December 10, 2007

Nemo file manager organizes around a calendar

Author: Bruce Byfield

Nemo is the latest effort to provide a new paradigm for file managers. Its approach, at least in its first early development release, is to combine file management with calendar views. Questions remain, however, about whether the concept will scale, and whether it is an improvement on traditional file managers, or simply different.

Like Beagle and Tracker, Nemo starts with the idea that the hierarchical folder structure is difficult for new users. Ole Laursen, one of the founders of iola, the company that has released Nemo under the GNU Lesser General Public License, writes in his blog, "A lot of novices find it difficult to understand the hierarchical folder structure, and it's not particularly easy to navigate or keep in order for most computer literates either. People have trouble remembering what folder they put things in -- and they would rather not put things into folders if they can avoid it." The goal of Nemo, like other alternatives, is to find a simpler solution.

The 0.1 alpha version of Nemo is available in a tar file of the source, an Ubuntu repository (which you should add to /etc/apt/sources.list, then run apt-get update to use), or as a Debian package. If you use the source or the Debian package, be aware that they have no dependency resolution, and require the installation of both Mono and the unstable version of Tracker beforehand; the developers plan to let users work with any file indexer in later versions, but this release works only with Tracker.

The first time you run Nemo, it does an initial scan of your home directory. This process can take 20 or 30 minutes if you have gigabytes of files. Moreover, if you have a small, separate /tmp partition, the process is even slower, since it repeatedly swamps the partition.

In this first release, other functionality, such as deleting or renaming files, is not yet implemented; only search capability is available. You can search for files by name, MIME type, or saved search pattern. Results are displayed in a calendar according to the last time the file was saved. Like most calendars, Nemo's has separate views for day, week, month, and year that you change via arrow buttons.

This design has several advantages. It does not depend on users understanding abstract concepts such as a directory tree, and it's simple enough that most users should have little trouble discovering how to use Nemo. Even more importantly, it has the advantage of separating results into small chunks, making them easy for you to scan.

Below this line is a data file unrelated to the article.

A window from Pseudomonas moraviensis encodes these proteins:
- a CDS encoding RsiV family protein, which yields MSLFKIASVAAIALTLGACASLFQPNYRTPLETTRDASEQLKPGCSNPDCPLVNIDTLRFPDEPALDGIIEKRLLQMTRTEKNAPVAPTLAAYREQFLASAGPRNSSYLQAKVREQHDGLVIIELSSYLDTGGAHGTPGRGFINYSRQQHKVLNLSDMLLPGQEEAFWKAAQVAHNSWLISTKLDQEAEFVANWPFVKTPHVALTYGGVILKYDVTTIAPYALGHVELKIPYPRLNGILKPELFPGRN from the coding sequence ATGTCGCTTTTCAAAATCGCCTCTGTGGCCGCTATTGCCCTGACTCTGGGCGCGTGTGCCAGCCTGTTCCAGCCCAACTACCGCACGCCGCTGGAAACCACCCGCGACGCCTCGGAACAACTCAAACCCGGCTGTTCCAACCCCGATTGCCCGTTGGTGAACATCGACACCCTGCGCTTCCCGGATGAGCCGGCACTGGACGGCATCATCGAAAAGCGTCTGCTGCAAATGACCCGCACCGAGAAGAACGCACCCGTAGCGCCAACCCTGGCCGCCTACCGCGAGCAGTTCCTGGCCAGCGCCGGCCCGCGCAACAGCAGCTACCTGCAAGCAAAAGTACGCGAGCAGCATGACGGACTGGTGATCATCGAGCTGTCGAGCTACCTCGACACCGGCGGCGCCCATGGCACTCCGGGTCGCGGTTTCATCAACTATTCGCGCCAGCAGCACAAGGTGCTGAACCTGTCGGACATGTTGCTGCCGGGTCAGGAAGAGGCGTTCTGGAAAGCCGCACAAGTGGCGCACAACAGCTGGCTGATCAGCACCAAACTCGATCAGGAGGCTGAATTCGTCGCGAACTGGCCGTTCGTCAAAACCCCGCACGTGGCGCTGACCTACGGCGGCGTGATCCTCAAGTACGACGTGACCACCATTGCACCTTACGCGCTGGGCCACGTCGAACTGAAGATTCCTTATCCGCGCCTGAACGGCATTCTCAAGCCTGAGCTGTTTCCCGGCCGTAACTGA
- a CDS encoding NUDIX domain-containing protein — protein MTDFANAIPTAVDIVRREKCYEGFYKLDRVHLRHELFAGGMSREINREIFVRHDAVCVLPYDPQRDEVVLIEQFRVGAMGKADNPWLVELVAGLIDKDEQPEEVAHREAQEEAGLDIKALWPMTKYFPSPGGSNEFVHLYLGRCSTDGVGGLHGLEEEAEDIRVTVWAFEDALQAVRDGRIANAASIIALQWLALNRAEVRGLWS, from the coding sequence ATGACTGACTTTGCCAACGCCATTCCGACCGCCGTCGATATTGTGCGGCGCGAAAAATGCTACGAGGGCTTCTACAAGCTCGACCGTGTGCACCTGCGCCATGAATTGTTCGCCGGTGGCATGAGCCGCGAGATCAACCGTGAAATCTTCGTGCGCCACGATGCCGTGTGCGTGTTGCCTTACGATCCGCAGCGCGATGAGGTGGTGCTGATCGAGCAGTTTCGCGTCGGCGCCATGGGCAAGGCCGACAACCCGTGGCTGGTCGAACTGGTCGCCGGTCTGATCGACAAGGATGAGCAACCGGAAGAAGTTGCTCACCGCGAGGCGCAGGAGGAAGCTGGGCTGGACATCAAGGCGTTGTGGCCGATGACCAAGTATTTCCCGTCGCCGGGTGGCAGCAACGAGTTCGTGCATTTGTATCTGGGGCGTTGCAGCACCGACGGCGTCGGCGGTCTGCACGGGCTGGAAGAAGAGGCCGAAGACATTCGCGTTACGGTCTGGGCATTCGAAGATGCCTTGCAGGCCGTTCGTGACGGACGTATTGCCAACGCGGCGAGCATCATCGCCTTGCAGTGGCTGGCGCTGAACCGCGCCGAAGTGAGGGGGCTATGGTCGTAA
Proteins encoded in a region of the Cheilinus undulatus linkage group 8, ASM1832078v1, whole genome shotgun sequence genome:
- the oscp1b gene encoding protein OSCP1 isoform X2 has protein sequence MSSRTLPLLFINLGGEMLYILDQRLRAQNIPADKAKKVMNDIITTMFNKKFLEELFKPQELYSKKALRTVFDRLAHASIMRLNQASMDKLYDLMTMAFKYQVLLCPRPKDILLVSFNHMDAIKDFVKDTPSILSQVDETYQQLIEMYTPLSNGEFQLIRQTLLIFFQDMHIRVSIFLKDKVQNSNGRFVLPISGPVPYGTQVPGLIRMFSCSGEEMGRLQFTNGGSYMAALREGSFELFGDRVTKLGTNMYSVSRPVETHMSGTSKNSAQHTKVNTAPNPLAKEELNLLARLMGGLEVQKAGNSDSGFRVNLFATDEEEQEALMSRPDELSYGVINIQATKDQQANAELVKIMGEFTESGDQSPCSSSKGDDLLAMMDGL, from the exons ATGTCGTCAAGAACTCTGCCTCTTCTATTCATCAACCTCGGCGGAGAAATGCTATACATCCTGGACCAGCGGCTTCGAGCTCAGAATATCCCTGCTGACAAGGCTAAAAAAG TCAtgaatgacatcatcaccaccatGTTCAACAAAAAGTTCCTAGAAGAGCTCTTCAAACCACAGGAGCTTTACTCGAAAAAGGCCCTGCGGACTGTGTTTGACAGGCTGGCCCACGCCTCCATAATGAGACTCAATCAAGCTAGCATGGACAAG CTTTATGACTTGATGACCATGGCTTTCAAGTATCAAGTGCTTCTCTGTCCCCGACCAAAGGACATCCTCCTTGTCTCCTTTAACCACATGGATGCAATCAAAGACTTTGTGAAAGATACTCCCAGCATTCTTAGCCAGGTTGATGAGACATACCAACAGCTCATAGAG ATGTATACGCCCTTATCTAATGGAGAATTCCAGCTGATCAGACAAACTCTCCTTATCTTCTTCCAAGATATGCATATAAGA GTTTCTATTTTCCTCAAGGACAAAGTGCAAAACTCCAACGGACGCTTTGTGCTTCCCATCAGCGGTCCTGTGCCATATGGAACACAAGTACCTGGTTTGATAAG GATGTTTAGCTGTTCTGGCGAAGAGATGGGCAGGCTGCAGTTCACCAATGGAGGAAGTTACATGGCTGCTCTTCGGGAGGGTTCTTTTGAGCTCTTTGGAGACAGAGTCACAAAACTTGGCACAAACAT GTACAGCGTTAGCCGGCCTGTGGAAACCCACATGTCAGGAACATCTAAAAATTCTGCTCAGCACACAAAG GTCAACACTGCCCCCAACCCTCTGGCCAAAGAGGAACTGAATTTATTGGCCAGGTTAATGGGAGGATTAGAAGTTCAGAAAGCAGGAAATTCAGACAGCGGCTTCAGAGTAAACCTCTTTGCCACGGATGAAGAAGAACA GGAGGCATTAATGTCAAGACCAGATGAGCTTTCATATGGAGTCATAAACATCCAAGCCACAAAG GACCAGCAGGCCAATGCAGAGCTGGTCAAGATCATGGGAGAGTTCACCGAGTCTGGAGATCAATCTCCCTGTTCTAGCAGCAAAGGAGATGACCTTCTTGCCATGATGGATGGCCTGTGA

However, whether Nemo solves the problem of displaying a large number of results is another matter. Nemo does tackle this problem better than most alternative file managers, since you can change to a smaller unit of time to reduce the number of results. However, once you reach the day view, your only alternative is to click to expand the view if the results are too numerous to display in the space allotted, which obscures the results for other days and lessens the effectiveness of the calendar view in general. This constraint makes it suitable mainly for people who aren't constantly opening and closing dozens of files in a day.

And even if the problem of scaling can be solved, experienced users might question whether Nemo is a replacement for the familiar directory tree. You could argue that trying to save users from learning about directory trees is like suggesting that word processor users not learn about styles and use only manual formatting: You can do both, but only at the expense of encouraging sloppy habits.

If you learn to organize your files in folders, perhaps you do not need tools like Nemo or Beagle. Anyway, is the concept of directory hierarchies so arcane that new users -- surely an increasingly small number of people -- cannot pick it up in five minutes? Perhaps, too, it is too much a part of computer culture to discard.

Old-timers might also wonder if Nemo, for all its graphical sophistication, is any improvement on the command ls -c -l.

Like any attempt to rethink what we take for granted, Nemo is worthwhile simply as a challenge to re-examine convention. If nothing else, it serves as a reminder of what poor use most existing file managers make of time attributes. Perhaps in later releases, Nemo will reclaim other file attributes for the desktop users who have forgotten -- or never known -- that they exist. If so, then it will serve a useful purpose. But for now, despite its effort at innovation, Nemo seems more likely to find a niche as a supplement to a directory-tree-oriented file manager than as an independent alternative.


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